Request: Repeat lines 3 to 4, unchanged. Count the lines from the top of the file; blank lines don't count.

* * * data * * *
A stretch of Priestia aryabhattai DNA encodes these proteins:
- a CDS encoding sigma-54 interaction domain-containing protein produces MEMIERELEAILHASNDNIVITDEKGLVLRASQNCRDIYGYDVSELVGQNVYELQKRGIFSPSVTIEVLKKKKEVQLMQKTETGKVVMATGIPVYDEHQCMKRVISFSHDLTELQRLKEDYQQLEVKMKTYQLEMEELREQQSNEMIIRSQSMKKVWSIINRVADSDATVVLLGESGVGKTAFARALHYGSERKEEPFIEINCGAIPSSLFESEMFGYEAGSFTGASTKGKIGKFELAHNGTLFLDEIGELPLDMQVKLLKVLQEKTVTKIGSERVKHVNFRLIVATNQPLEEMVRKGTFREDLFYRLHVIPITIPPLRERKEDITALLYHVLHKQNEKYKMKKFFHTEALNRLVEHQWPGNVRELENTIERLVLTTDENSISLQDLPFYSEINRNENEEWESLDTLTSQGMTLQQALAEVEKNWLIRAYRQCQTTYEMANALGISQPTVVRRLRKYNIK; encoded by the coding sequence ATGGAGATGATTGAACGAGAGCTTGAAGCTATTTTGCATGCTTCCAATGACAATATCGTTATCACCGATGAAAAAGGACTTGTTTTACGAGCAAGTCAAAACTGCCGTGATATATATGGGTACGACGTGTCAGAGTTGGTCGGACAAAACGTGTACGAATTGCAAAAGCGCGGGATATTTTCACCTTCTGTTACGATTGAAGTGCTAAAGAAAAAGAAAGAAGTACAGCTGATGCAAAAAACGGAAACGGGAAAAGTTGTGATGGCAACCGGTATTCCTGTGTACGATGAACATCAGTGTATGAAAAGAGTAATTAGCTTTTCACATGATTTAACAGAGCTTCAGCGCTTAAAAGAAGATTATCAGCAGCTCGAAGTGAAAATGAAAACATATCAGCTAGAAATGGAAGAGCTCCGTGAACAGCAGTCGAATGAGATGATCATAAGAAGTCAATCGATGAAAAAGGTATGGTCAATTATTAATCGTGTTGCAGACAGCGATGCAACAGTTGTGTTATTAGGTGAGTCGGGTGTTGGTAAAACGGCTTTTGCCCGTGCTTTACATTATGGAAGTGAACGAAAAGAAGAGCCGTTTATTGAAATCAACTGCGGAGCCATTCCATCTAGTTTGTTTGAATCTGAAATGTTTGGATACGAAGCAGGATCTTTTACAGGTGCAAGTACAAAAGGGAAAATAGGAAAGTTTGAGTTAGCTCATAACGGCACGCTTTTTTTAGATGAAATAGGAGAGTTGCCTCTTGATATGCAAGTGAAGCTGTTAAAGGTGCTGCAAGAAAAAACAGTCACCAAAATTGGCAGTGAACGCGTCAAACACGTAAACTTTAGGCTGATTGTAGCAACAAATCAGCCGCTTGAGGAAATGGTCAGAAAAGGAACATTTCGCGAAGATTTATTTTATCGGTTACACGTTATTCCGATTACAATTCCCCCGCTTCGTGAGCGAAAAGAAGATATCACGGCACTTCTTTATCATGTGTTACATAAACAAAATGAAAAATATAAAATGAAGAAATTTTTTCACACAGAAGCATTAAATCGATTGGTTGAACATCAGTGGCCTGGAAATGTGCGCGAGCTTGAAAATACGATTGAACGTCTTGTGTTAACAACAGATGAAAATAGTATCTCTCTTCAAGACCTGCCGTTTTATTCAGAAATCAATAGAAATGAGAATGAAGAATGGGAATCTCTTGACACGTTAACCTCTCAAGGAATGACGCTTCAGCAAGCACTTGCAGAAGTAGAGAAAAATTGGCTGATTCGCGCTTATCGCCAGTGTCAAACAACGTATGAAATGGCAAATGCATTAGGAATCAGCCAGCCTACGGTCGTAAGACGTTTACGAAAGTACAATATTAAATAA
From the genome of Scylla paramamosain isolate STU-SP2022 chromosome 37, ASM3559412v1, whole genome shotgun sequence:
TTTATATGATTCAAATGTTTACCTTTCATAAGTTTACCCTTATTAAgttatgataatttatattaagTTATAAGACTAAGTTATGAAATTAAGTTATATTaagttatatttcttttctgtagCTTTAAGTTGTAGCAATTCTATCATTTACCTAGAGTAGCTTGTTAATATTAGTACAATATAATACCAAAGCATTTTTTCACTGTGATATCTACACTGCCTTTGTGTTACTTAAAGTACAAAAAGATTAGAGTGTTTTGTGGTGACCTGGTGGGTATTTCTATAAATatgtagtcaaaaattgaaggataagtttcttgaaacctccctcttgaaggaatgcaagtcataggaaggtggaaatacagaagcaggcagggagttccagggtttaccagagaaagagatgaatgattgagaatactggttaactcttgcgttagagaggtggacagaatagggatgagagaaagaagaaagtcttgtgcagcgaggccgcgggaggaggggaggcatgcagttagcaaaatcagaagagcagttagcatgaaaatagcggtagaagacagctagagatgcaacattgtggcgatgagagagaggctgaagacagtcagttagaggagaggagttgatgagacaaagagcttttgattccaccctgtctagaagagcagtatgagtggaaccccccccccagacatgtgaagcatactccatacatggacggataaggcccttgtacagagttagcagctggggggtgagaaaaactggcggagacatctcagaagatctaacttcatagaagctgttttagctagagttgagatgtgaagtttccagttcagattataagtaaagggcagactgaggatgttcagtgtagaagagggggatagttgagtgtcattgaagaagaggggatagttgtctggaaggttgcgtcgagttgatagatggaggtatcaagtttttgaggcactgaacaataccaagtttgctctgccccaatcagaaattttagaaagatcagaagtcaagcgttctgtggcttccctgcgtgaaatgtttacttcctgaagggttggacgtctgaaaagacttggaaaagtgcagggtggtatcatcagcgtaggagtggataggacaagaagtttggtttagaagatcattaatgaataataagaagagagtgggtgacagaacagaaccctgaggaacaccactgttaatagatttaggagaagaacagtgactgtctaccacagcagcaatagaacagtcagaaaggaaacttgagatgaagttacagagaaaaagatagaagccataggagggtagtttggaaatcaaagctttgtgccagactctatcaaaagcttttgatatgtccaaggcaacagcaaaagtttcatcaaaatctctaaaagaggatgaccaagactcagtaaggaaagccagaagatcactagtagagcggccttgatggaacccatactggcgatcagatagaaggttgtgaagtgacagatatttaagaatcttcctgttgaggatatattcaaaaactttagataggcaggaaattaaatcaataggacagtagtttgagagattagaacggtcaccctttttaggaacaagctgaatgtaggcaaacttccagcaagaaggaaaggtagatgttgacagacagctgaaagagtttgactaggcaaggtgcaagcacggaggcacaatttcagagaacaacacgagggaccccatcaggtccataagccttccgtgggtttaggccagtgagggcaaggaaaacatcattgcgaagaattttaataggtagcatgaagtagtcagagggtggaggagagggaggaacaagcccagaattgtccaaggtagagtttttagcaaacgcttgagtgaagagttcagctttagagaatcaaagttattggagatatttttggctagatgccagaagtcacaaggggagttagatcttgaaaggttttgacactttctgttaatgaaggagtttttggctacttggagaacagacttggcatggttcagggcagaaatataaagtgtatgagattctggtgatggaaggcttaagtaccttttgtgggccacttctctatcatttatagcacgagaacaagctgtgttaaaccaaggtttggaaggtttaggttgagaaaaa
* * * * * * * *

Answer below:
From the genome of Scylla paramamosain isolate STU-SP2022 chromosome 37, ASM3559412v1, whole genome shotgun sequence:
TTTATATGATTCAAATGTTTACCTTTCATAAGTTTACCCTTATTAAgttatgataatttatattaagTTATAAGACTAAGTTATGAAATTAAGTTATATTaagttatatttcttttctgtagCTTTAAGTTGTAGCAATTCTATCATTTACCTAGAGTAGCTTGTTAATATTAGTACAATATAATACCAAAGCATTTTTTCACTGTGATATCTACACTGCCTTTGTGTTACTTAAAGTACAAAAAGATTAGAGTGTTTTGTGGTGACCTGGTGGGTATTTCTATAAATatgtagtcaaaaattgaaggataagtttcttgaaacctccctcttgaaggaatgcaagtcataggaaggtggaaatacagaagcaggcagggagttccagggtttaccagagaaagagatgaatgattgagaatactggttaactcttgcgttagagaggtggacagaatagggatgagagaaagaagaaagtcttgtgcagcgaggccgcgggaggaggggaggcatgcagttagcaaaatcagaagagcagttagcatgaaaatagcggtagaagacagctagagatgcaacattgtggcgatgagagagaggctgaagacagtcagttagaggagaggagttgatgagacaaagagcttttgattccaccctgtctagaagagcagtatgagtggaaccccccccccagacatgtgaagcatactccatacatggacggataaggcccttgtacagagttagcagctggggggtgagaaaaactggcggagacatctcagaagatctaacttcatagaagctgttttagctagagttgagatgtgaagtttccagttcagattataagtaaagggcagactgaggatgttcagtgtagaagagggggatagttgagtgtcattgaagaagaggggatagttgtctggaaggttgcgtcgagttgatagatggaggtatcaagtttttgaggcactgaacaataccaagtttgctctgccccaatcagaaattttagaaagatcagaagtcaagcgttctgtggcttccctgcgtgaaatgtttacttcctgaagggttggacgtctgaaaagacttggaaaagtgcagggtggtatcatcagcgtaggagtggataggacaagaagtttggtttagaagatcattaatgaataataagaagagagtgggtgacagaacagaaccctgaggaacaccactgttaatagatttaggagaagaacagtgactgtctaccacagcagcaatagaacagtcagaaaggaaacttgagatgaagttacagagaaaaagatagaagccataggagggtagtttggaaatcaaagctttgtgccagactctatcaaaagcttttgatatgtccaaggcaacagcaaaagtttcatcaaaatctctaaaagaggatgaccaagactcagtaaggaaagccagaagatcactagtagagcggccttgatggaacccatactggcgatcagatagaaggttgtgaagtgacagatatttaagaatcttcctgttgaggatatattcaaaaactttagataggcaggaaattaaatcaataggacagtagtttgagagattagaacggtcaccctttttaggaacaagctgaatgtaggcaaacttccagcaagaaggaaaggtagatgttgacagacagctgaaagagtttgactaggcaaggtgcaagcacggaggcacaatttcagagaacaacacgagggaccccatcaggtccataagccttccgtgggtttaggccagtgagggcaaggaaaacatcattgcgaagaattttaataggtagcatgaagtagtcagagggtggaggagagggaggaacaagcccagaattgtccaaggtagagtttttagcaaacgcttgagtgaagagttcagctttagagaatcaaagttattggagatatttttggctagatgccagaagtcacaaggggagttagatcttgaaaggttttgacactttctgttaatgaaggagtttttggctacttggagaacagacttggcatggttcagggcagaaatataaagtgtatgagattctggtgatggaaggcttaagtaccttttgtgggccacttctctatcatttatagcacgagaacaagctgtgttaaaccaaggtttggaaggtttaggttgagaaaaa